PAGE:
Welcome to the club you never wanted to join. We're here for you. From my point of view you're done with the hard part. I was diagnosed with Stage IV ovarian cancer!... I was told after surgery that I had about six months left. That was SEVEN years ago. I asked God to take my hand and lead me to where He wanted me to go. He lead me here... Two years of chemo and aches and pains and numbness and hair loss....My life has changed... for the better. I have met such wonderful, caring, loving, generous, funny (Check out Tickling Cancer, on this sight)...I have found that people I'd thought of as neighbors, were dear and caring friends and friends that were less than I had hoped... God has been so good to me. Here take my hand, I'll walk will you a while until you settle in... or for the rest of your journey to health again. Heres a cyber hug (VOROS)... they're good for cheering one up.

      over 3 years ago
    • mistymaggie's Avatar

      I did also about 6 weeks ago-Small cell Lung cancer--"I Will Win This Fight" and You will also--Let the Fight Begin :) and <3

      over 3 years ago
    • c25862's Avatar

      I first like to say sorry to hear that you have to go through this. Second thing is think positive, having a positive attitude is key

      over 3 years ago
    • derbygirl's Avatar

      Hi voros and welcome to the WhatNext family. I'm a five year ovarian cancer survivor and I know that feeling of being overwhelmed as does everyone here. Being diagnosed with cancer is frightening. First thing to buy is a notebook to write down questions for your medical team and to take notes. Patients tend to forget important things they want to ask their doctor when they are at appointments. You will be given a lot of information and instructions from your team so you want to write it all down. Have what I call a cancer buddy to be your go-to person to go with you to appointments or just be there for you to talk, laugh, even cry. It really helps to have a person there that can be your strength when you don't feel strong either physically or emotionally. Get yourself some easy to make meals because you won't feel like cooking so having something that's easy to make is important. Also have something that you can eat and drink when nausea gets the best of you. Get books and magazines to read when you are at your appointments because you'll be there for some time and will need something like these or puzzles to occupy your time. An ipod with your favorite songs is helpful as well. The one thing I also bought was a journal that I can write my personal thoughts in as sort of a memory book for me and my family. It helps me put things in perspective through my journey. Take care and know that we are all here for you, just log on.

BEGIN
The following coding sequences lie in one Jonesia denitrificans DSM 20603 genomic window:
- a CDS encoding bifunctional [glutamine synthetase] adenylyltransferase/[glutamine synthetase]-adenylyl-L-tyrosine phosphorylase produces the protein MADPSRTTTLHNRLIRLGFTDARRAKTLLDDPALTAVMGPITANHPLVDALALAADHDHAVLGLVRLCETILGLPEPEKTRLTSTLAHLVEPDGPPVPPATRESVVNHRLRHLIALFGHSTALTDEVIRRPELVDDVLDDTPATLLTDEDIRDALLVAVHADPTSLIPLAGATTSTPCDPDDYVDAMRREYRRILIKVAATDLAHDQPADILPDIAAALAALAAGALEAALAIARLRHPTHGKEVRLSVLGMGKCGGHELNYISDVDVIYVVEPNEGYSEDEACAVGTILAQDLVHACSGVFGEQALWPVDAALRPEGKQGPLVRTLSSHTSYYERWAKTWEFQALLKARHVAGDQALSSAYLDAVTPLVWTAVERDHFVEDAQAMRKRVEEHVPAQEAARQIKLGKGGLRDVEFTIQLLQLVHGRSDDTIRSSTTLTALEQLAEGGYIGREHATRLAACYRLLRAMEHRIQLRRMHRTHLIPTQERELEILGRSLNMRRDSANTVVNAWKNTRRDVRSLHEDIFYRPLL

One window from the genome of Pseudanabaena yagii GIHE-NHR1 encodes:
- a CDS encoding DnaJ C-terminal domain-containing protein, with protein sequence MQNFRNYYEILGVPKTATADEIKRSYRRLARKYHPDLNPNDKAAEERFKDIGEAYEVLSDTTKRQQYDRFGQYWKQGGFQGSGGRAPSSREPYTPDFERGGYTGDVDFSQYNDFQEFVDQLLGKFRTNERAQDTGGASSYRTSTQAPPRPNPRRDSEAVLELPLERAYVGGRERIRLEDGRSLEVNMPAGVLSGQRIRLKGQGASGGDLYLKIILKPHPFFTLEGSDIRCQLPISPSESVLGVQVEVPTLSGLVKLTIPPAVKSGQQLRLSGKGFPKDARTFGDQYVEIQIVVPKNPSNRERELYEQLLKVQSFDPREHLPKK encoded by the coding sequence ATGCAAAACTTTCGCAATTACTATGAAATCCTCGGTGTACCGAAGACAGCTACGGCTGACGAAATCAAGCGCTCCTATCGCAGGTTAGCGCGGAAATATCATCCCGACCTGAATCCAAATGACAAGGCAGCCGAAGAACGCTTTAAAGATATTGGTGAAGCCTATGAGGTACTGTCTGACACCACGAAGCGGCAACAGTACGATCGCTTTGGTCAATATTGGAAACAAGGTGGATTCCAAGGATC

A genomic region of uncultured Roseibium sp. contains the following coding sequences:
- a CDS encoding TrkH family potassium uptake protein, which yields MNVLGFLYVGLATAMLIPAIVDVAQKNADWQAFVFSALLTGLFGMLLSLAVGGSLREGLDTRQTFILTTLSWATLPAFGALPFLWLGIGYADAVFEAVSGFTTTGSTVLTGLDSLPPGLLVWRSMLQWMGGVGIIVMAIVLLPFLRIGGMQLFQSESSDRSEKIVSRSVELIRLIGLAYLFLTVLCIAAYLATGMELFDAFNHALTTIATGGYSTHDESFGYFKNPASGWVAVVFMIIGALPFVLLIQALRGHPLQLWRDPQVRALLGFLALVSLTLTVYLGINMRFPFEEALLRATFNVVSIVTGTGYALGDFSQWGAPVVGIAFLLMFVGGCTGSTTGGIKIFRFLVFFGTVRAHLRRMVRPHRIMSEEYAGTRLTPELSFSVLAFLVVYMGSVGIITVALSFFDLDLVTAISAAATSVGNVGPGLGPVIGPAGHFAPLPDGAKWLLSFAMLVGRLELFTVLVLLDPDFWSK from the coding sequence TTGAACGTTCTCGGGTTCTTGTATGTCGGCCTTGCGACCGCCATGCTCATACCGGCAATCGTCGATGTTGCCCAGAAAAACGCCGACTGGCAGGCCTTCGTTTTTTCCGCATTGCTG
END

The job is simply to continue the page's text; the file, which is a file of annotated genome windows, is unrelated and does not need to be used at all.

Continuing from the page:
over 3 years ago
    • Brielle's Avatar

      Wow, you have gotten great words of wisdom! My daughters bought yoga pants and athletic /aha bras. This clothing has been a huge part of my wardrobe during the past year and a half (so comfortable during treatments, tests, etc.)Keeping notes in one notebook/journal after each treatment prepared me for the next treatment as to side effects and provided information for the onc. There was so much that was unfamiliar when starting the journey. This also helps remind me how my body responds during the chemo cycles. A notebook goes to all treatments and appointments. With my chemo fog,writing things down supports my memory. By keeping copies of lab reports , gaining knowledge of results helps to be more aware as you progress through the cycles. There are many angels around who are willing to help ( like driving you to treatments). Just ask if needed. There are no dumb questions. Researching on sites such as this one also provides great ideas for dealing with the chemo. We respond differently and there are so many different chemo/treatments. During infusions the onc. Nurses have been very helpful in describing the process, drugs administered and providing ongoing guidance. The chemo is painless in administration by using a port, but the days after may be challenging. The onc staff will help you prepare.You will be surrounded by many kind and caring people. The best words of wisdom during my journey have been to take one day at a time, listen to your body and count each day as a blessing that God has given us. Stay focused on recovery and positive thoughts. Remember that as this is a personal journey, but there are many providing support! Best wishes as you begin this next part of the journey,

      over 3 years ago
    • Vjp2012's Avatar

      You are not alone. This site is awesome. Try and stay as positive as possible. Find some meditation music you like. And, laugh often. Hugs! You can do this!

      over 3 years ago
    • mommybeatscanc's Avatar

      Hi Voros- I hope your start to chemo went well. I found keeping s blog of my experience really helped me process my feelings. I also am a firm believer in trying to stay fit during chemo. Each evening I would drink plenty of water and set out for a walk. Distance doesn't matter but I believe it is important to keep moving. Please keep us updated on your journey. I'm a year post chemo and just ran a marathon! You can do this! Stay strong and you will come out stronger than ever.
      Here is my experience with chemo if you are interested. http://mommybeatscancer.com/2013/03/20/bep-chemotherapy-for-ovarian-dysgerminoma/

      over 3 years ago